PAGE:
There is a battle going on in our house to win the decisive third vote. Our oldest daughter is a social justice advocate who is an art major. Our son is a libertarian getting a finance degree. Were he the type, he might be the first person in the world to get a ‘Creative Destruction Rocks’ tattoo.
Both are after the support of the youngest so they can control the dinner table discussion.
She has been leaning conservative since riding to school with her brother for years, listening together to country music, sound track of the Red State South, but earlier this week, she got her first official paycheck and the fat lady sang. It is over. She firmly joined forces with our son when she looked at her pay stub and shouted, ‘Why is the government taking all of my money?’
Another similar practical economic debate is happening on at a bigger scale around certificate of need (CON) laws, something that goes to the heart of your beliefs about government vs. markets.
These state laws, which require government approval before certain healthcare facilities can be built; certain services added; or certain expensive equipment purchased; were intended to ensure an adequate supply of resources, particularly for rural communities and the poor; improve quality; control costs; and encourage hospital substitutes like ambulatory surgery centers (some of you snickered on that last one).
Were they yet up to speed on healthcare economics (I am working on it), my two youngest would point, victoriously and probably a bit too smugly, at a pile of data suggesting CON laws have had the opposite effects of these stated goals.
We bring this up because West Virginia and Florida have introduced bills to repeal their CON laws. New Hampshire shed theirs last year, bringing to 15 the states that have dropped it since the federal government repealed the CON mandate in 1986.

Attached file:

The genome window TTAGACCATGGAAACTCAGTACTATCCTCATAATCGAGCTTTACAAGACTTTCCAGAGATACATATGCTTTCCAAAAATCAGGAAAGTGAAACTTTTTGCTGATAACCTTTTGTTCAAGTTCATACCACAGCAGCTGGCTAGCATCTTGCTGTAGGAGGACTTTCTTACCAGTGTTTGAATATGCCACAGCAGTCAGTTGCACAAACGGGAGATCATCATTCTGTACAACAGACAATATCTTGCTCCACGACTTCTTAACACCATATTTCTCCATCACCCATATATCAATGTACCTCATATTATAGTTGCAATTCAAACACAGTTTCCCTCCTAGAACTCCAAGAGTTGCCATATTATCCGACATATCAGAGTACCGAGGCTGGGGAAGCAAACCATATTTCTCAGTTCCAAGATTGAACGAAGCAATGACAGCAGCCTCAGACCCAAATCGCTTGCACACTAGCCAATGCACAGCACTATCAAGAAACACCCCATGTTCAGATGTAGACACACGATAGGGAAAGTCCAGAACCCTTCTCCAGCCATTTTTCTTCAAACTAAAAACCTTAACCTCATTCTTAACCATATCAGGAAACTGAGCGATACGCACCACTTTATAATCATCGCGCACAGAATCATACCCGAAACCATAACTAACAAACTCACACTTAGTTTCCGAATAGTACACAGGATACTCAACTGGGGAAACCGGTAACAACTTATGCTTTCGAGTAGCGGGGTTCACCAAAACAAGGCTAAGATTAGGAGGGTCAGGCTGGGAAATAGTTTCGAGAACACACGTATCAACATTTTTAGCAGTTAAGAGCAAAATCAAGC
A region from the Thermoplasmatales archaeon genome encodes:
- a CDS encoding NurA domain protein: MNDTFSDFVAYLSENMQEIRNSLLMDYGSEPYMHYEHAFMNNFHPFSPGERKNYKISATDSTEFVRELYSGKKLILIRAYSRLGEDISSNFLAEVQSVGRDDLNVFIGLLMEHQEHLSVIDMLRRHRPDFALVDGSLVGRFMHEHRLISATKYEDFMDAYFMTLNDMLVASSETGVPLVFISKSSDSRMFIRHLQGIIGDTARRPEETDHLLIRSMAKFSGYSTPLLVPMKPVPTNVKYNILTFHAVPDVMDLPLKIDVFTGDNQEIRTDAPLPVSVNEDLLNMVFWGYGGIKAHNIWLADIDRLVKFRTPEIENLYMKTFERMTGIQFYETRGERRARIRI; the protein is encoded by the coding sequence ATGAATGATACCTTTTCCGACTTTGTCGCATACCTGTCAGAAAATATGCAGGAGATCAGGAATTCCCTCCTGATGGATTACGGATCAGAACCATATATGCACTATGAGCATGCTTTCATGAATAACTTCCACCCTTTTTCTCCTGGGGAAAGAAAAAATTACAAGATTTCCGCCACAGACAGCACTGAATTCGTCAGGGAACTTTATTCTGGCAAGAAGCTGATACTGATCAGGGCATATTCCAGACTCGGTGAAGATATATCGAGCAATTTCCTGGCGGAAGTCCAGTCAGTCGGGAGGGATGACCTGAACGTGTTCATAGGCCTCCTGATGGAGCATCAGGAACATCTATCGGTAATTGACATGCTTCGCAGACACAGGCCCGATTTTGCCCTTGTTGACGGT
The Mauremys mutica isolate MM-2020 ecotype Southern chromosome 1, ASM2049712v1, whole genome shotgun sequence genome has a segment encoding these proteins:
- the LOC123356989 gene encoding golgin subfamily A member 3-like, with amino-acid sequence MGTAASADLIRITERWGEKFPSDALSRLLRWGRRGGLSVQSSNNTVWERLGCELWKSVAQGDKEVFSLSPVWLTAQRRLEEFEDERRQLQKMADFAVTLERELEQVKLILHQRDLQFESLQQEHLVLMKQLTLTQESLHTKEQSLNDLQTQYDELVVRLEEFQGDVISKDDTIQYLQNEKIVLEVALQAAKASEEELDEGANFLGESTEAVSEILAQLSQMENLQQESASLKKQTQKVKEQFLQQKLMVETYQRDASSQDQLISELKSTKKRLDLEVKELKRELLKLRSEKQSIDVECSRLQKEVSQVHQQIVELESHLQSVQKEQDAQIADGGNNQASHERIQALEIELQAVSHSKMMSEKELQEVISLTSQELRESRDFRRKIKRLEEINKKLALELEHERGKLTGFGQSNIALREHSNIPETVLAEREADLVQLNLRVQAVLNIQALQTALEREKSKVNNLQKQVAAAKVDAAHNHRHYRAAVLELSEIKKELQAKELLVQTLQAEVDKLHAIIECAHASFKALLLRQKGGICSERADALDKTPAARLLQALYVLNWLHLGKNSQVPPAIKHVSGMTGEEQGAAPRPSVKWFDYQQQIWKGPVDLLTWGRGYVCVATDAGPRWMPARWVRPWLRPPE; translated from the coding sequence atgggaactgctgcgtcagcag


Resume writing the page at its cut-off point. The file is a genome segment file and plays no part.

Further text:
Positions on this overly complex process (heads nodding vigorously from any readers who have ever had to endure a CON application) essentially comes down to two points of view.
Incumbent hospitals, the primary defenders of CON laws, say that without this protection, greedy capitalist pigs (that is you physicians partnering with some money folks…together, the very definition of the triple redundant ‘greedy capitalistic pig’ phrase) will cherry pick their profitable business and they will then go belly up, leaving no one to take care of Grandma’s gall bladder.
Opponents of these laws claim CON’s restrict innovation and competition, and suggest, none too subtly, that hospitals simply use the CON process to protect their monopolies. And then they point to all that data about higher cost, less access and no improvement in quality.
Speaking of data, states that are exploring the elimination of CON laws generally couple that with increased cost and quality reporting requirements. Increasingly, transparency to aid consumer’s in their decision making is seen as a better form of control than a government approval process.
And the two young Coan kids shouted, ‘Amen.’